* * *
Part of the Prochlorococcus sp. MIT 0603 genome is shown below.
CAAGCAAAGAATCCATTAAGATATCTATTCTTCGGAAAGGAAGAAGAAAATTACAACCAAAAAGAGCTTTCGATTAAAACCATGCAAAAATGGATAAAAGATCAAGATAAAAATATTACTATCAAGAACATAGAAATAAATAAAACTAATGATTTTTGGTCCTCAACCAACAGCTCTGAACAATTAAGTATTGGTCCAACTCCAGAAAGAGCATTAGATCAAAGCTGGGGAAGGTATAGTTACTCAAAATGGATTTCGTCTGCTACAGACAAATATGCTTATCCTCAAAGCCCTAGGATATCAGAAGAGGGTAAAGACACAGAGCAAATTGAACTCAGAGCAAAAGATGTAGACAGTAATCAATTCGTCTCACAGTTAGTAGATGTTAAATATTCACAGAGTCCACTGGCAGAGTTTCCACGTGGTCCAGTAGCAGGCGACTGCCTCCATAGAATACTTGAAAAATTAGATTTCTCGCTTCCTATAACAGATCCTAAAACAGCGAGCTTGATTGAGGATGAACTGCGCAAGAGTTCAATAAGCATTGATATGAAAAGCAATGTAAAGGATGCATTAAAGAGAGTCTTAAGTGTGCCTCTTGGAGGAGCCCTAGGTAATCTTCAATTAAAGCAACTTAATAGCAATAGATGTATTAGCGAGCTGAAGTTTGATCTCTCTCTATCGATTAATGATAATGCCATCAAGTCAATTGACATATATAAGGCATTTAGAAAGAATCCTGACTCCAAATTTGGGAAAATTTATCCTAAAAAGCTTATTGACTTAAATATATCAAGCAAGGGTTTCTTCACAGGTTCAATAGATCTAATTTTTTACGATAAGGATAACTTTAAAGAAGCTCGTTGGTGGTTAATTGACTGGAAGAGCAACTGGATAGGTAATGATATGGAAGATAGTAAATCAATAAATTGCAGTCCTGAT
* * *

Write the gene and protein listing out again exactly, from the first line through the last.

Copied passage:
Part of the Prochlorococcus sp. MIT 0603 genome is shown below.
CAAGCAAAGAATCCATTAAGATATCTATTCTTCGGAAAGGAAGAAGAAAATTACAACCAAAAAGAGCTTTCGATTAAAACCATGCAAAAATGGATAAAAGATCAAGATAAAAATATTACTATCAAGAACATAGAAATAAATAAAACTAATGATTTTTGGTCCTCAACCAACAGCTCTGAACAATTAAGTATTGGTCCAACTCCAGAAAGAGCATTAGATCAAAGCTGGGGAAGGTATAGTTACTCAAAATGGATTTCGTCTGCTACAGACAAATATGCTTATCCTCAAAGCCCTAGGATATCAGAAGAGGGTAAAGACACAGAGCAAATTGAACTCAGAGCAAAAGATGTAGACAGTAATCAATTCGTCTCACAGTTAGTAGATGTTAAATATTCACAGAGTCCACTGGCAGAGTTTCCACGTGGTCCAGTAGCAGGCGACTGCCTCCATAGAATACTTGAAAAATTAGATTTCTCGCTTCCTATAACAGATCCTAAAACAGCGAGCTTGATTGAGGATGAACTGCGCAAGAGTTCAATAAGCATTGATATGAAAAGCAATGTAAAGGATGCATTAAAGAGAGTCTTAAGTGTGCCTCTTGGAGGAGCCCTAGGTAATCTTCAATTAAAGCAACTTAATAGCAATAGATGTATTAGCGAGCTGAAGTTTGATCTCTCTCTATCGATTAATGATAATGCCATCAAGTCAATTGACATATATAAGGCATTTAGAAAGAATCCTGACTCCAAATTTGGGAAAATTTATCCTAAAAAGCTTATTGACTTAAATATATCAAGCAAGGGTTTCTTCACAGGTTCAATAGATCTAATTTTTTACGATAAGGATAACTTTAAAGAAGCTCGTTGGTGGTTAATTGACTGGAAGAGCAACTGGATAGGTAATGATATGGAAGATAGTAAATCAATAAATTGCAGTCCTGAT